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 Table of Contents    
EDITORIAL  
Year : 2012  |  Volume : 54  |  Issue : 2  |  Page : 105-107
Social determinants of sexual health


1 Department of Psychiatry, JSS Medical College, Mysore, Karnataka, India
2 Department of Psychiatry, Christian Medical College, Vellore, Tamil Nadu, India

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Date of Web Publication8-Aug-2012
 

How to cite this article:
Sathyanarayana Rao T S, Gopalakrishnan R, Kuruvilla A, Jacob K S. Social determinants of sexual health. Indian J Psychiatry 2012;54:105-7

How to cite this URL:
Sathyanarayana Rao T S, Gopalakrishnan R, Kuruvilla A, Jacob K S. Social determinants of sexual health. Indian J Psychiatry [serial online] 2012 [cited 2020 Apr 9];54:105-7. Available from: http://www.indianjpsychiatry.org/text.asp?2012/54/2/105/99527


Sexual health can be defined as 'a state of physical, emotional, mental and social well-being in relation to sexuality; it is not merely the absence of disease, dysfunction or infirmity. [1] Many complex issues including sexual behavior and attitudes, societal and cultural factors, biological risk and genetic predisposition, mental and physical illness influence sexual health.

The limited data from India are from nonsystematic surveys and opinion polls, which explore a limited and superficial range of issues. [2],[3],[4],[5],[6],[7],[8],[9] Social, cultural, economic, psychological, and genetic factors, which affect desire, attitude, behavior and practice are rarely investigated. The silence of the Indian culture on issues related to sexuality compound many issues including help seeking related to neurotic and anxiety disorders (e.g., Dhat syndrome), the HIV epidemic, reproductive tract infections, sexual violence, contraception, abortion services and female genital mutilation.

Despite the "Kama sutra", Indian society is extremely conservative about sex and is ambivalent about sex education in high schools. The barriers to sexual well-being include issues related to individual empowerment and choice, access to educational and clinical services, social stigma, discrimination and sexual violence. Even professional medical education does not transfer skill and confidence related to sexual health and sexual medicine. [10],[11],[12],[13] The resultant vacuum is often exploited by "healers" who also propagate sexual misconceptions and misinformation. The cultural ambivalence and manifest conservatism result in a lack of political will to improve sex education in schools and formulate and implement policies related to sexual health.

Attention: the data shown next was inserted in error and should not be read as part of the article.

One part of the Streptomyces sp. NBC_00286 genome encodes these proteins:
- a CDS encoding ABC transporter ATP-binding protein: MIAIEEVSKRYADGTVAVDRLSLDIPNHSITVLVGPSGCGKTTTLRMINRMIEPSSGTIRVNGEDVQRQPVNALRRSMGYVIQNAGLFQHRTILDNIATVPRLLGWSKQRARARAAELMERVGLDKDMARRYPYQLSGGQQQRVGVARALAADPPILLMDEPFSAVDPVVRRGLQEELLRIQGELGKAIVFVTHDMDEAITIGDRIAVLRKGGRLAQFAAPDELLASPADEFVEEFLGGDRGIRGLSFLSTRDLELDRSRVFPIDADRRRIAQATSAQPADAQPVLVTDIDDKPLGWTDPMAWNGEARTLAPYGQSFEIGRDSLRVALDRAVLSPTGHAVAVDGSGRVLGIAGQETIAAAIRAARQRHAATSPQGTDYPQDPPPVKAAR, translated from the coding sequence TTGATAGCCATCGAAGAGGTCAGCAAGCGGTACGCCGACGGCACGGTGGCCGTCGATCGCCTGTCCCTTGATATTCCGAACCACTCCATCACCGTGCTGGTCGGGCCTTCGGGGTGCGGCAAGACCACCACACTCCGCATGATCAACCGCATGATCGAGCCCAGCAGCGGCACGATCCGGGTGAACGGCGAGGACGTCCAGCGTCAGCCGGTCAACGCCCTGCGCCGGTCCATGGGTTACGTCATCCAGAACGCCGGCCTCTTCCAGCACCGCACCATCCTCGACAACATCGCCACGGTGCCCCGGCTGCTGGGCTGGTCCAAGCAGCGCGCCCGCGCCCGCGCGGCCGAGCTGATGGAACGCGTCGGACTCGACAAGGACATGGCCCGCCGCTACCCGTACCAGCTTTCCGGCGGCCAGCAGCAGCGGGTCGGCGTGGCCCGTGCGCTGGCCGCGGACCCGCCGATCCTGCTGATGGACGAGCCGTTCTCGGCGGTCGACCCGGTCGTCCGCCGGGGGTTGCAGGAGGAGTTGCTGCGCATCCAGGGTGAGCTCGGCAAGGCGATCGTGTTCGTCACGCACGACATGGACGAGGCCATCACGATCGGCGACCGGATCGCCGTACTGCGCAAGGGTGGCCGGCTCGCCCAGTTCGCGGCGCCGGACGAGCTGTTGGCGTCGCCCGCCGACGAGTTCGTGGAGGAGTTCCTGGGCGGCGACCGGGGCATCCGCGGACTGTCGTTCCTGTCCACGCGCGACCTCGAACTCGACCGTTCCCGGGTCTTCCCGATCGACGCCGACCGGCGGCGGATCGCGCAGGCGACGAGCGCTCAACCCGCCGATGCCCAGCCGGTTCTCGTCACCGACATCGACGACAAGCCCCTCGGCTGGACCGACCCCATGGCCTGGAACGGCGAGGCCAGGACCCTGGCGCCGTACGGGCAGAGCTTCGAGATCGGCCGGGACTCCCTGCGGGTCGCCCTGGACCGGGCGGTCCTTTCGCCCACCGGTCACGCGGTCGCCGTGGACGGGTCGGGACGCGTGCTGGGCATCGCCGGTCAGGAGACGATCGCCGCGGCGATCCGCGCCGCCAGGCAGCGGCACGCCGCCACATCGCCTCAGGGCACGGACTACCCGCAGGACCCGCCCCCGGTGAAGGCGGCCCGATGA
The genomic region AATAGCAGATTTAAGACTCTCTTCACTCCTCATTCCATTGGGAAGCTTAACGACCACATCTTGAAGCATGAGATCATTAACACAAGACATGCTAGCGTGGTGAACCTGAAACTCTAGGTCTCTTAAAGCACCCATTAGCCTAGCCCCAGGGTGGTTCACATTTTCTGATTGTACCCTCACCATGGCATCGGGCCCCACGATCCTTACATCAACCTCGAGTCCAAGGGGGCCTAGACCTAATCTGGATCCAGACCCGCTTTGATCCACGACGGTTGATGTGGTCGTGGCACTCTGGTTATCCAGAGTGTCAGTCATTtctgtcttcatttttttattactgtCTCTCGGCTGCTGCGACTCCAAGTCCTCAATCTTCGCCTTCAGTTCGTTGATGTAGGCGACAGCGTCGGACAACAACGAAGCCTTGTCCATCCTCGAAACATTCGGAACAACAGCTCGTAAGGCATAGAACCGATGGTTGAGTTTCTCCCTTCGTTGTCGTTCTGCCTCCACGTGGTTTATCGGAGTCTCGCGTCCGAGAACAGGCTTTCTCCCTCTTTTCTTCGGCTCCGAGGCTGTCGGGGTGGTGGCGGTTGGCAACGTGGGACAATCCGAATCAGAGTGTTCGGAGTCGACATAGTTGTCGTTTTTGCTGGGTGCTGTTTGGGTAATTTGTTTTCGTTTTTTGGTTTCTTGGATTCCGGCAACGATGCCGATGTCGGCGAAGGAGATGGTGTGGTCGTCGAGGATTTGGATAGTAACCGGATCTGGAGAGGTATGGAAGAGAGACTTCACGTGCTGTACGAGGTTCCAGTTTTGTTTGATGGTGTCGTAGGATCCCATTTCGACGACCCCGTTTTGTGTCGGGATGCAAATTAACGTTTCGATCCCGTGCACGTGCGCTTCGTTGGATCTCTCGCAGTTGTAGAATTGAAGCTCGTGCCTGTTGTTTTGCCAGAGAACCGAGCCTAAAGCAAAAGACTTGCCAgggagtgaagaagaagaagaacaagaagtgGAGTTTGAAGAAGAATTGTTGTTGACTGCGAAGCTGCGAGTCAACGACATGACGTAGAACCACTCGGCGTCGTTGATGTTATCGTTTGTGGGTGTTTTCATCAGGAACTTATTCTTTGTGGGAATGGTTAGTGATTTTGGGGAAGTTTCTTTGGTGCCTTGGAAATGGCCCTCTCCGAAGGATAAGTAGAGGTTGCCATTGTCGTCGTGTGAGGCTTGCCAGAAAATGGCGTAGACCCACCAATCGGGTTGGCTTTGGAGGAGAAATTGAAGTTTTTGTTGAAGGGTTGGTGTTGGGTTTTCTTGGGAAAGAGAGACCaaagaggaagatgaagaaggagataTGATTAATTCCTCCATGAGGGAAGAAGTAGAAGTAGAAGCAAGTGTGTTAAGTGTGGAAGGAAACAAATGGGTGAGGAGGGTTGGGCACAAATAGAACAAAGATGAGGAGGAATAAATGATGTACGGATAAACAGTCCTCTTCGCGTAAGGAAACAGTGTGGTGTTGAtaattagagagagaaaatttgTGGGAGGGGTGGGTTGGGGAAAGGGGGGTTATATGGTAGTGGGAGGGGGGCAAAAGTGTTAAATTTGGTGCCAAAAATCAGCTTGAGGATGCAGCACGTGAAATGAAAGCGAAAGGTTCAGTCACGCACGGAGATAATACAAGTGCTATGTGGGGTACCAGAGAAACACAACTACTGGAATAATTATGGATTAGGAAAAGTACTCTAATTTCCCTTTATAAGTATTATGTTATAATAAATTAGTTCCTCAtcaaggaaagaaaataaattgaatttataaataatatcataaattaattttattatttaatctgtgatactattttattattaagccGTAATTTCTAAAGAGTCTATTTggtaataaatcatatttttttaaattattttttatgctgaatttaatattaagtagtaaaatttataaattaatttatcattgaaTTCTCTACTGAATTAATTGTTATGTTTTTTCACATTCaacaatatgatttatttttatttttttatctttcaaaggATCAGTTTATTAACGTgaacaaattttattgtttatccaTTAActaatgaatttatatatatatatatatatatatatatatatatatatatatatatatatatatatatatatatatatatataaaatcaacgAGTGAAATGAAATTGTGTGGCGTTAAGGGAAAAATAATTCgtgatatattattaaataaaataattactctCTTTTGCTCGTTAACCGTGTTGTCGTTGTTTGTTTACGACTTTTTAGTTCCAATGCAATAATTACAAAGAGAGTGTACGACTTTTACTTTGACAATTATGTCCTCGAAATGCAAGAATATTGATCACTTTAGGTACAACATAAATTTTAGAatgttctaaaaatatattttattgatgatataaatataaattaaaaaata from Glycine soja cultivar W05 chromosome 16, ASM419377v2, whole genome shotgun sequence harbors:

Existing Policies, Plans and Practice Top


The National AIDS Control Program, with its focus on educating the general population about responsible sexual behavior, safer sex and condom use has had a significant impact. The reduction in the rate of HIV transmission in the country suggests success. [14] The extensive treatment provision for HIV and AIDS is also an achievement. On the other hand, the National Family Welfare and the Reproductive and Child Health Care programs have focused on antenatal care, hospital deliveries, immunization and contraception with an emphasis on postpartum sterilization. Sex education in schools has met with resistance and has had a restricted impact across the country. Although India has some policies on paper, the approach is fragmentary. In addition, the principal thrust based on health, makes it one-dimensional and much less effective.


   Addressing Social Determinants Top


Countries, which have accepted the need for a national policy, approach the task from a broad base employing multisectoral perspectives. The World Health Organization (WHO) has developed a framework, identified opportunities and challenges and recognized the need for contextualization and adaptation to cultural contexts in order to help promote appropriate, affordable, and accessible sexual health programs of high quality. [15],[16] The WHO has argued for a broader context to sexual health going beyond fertility and reproduction and including sexual dysfunction, disability, sexual violence and sexuality. It has grounded the framework within international human rights and affirmed a rights-based approach to sexual health.

The framework has argued for social determinants and includes: (i) law, policies and human rights, (ii) education, (iii) society and culture, (iv) economics, and (v) health systems. [15],[16],[17] Legal mechanisms are crucial in introducing health intervention, protecting human rights and guaranteeing promotion, protection and provision of sexual health information and services. Laws can also help prevent discrimination related to sexuality and lifestyle. Legal statutes are necessary to combat archaic social positions on sexuality and for protection against bigotry and violence. While the Delhi High Court has read down Section 377 of the Indian Penal Code, [18] the government continues to be ambivalent and reluctant to pass new laws to protect people with lesbian, gay, bisexual and transgender (LGBT) lifestyles. [19]

The correlation between sexual health outcomes and levels of education is well known. [15],[16],[17] Education policies, which provide accurate, evidence-based and appropriate sexual health information and counseling will go a long way in reducing stigma and discrimination. Such education should be provided through schools, work places, health facilities and in the community. India needs to develop progressive educational policies and diligently implement such plans in practice.